A 29-year-old man believed to be the godson of Mexican narco lord Joaquin “El Chapo” Guzmán was indicted on drug charges in a San Diego federal court on Monday.
Damaso López Serrano AKA “Mini Lic” was charged with smuggling unspecified quantities of methamphetamine, cocaine and heroin. He’d turned himself in to U.S. border agents several days earlier, and is said to be the highest-ranking Mexican kingpin ever to surrender in the territory of the United States.
Authorities say they believe Mini Lic turned himself in under pressure of a bloody power struggle over control of the Sinaloa Cartel—and possibly to stay out of the clutches of Mexican authorities, who could exact revenge on him as a favor to the notoriously well-connected Chapo. Mexican federal police were apparently hot on his trail in the border town of Mexicali, when he showed up in Calexico on the California side and presented himself to the U.S. Border Patrol on July 26. He was promptly transferred to DEA custody.
Mini Lic had been close to Chapo’s sons, but now the Guzmán crime family is being torn apart by an Oedipal revolt, with the imprisoned old man trying to keep control of his machine as a new generation attempts to usurp it, according to the San Diego Union-Tribune.
Mini Lic is part of that new generation.
He is the son of—and got his nickname from—Damaso López Nuñez AKA “El Licenciado” (The Graduate), formerly one of Chapo’s top lieutenants, who was arrested in Mexico City this May. Mini Lic had quite a presence on social media, flaunting his narco-playboy lifestyle with pictures of coke-snorting, sports cars and gold-plated AK-47s.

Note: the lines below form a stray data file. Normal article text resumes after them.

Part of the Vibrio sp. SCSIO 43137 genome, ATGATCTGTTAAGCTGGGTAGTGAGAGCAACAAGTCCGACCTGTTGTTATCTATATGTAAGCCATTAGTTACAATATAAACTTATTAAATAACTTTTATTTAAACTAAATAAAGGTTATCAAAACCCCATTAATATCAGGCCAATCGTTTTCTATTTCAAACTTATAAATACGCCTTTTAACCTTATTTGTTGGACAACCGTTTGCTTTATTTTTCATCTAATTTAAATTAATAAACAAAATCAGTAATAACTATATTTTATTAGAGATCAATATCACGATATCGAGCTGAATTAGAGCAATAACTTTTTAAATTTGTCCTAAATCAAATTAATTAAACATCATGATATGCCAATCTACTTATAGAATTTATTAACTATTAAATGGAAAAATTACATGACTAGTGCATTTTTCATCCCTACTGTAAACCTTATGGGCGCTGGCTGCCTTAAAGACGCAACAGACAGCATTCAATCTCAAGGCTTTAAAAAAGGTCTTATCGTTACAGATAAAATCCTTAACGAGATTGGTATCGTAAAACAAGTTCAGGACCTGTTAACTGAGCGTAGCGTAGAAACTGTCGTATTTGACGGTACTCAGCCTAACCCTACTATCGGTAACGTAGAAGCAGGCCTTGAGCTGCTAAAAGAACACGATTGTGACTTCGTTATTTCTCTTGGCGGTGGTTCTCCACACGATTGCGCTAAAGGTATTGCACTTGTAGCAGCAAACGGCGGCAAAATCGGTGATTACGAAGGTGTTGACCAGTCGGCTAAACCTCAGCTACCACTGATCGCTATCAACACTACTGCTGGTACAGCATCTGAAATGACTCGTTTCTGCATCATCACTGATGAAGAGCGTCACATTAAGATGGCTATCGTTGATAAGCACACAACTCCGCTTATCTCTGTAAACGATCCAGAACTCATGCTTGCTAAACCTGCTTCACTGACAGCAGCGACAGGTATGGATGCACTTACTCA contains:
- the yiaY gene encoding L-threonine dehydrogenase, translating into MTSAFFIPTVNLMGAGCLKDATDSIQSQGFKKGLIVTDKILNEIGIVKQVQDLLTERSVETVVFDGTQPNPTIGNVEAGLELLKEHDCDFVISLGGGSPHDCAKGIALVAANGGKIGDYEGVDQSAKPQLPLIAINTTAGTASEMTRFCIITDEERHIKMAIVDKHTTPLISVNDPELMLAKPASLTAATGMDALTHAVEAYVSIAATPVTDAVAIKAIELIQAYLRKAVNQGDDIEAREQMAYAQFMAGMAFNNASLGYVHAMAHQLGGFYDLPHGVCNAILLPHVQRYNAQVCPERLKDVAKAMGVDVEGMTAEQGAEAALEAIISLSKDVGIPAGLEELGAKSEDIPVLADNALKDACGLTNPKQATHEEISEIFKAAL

El Chapo himself is now in the hands of U.S. authorities, where it is presumably, at least somewhat, more difficult for him to micro-manage his empire. But his legal team is currently challenging his January extradition from Mexico to the U.S. as illegal. They are arguing that Mexican authorities initially agreed only to extradite him to face charges in Texas or California—in two of the seven federal districts where he had been indicted in absentia. Instead, he was flown to New York, to face charges in federal court in Brooklyn. Officially, Mexico issued a waiver to allow this, but the lawyers question if this was done legally given the short notice.
Things have sure been busy of late at the Calexico-Mexicali crossing, the first major border outpost inland from San Ysidro-Tijuana. In three separate incidents last Wednesday, U.S. border agents uncovered nearly one ton of cannabis and an estimated $16,600 worth of methamphetamine at the Calexico crossing.
The cannabis haul, valued at $900,000, was intercepted when a supposedly empty tractor-trailer was run through the Border Patrol’s imaging system. Seventy-three wrapped packages of herb were found hidden inside the front wall of the trailer. The shipment and tractor-trailer were seized, according to local KGTV.
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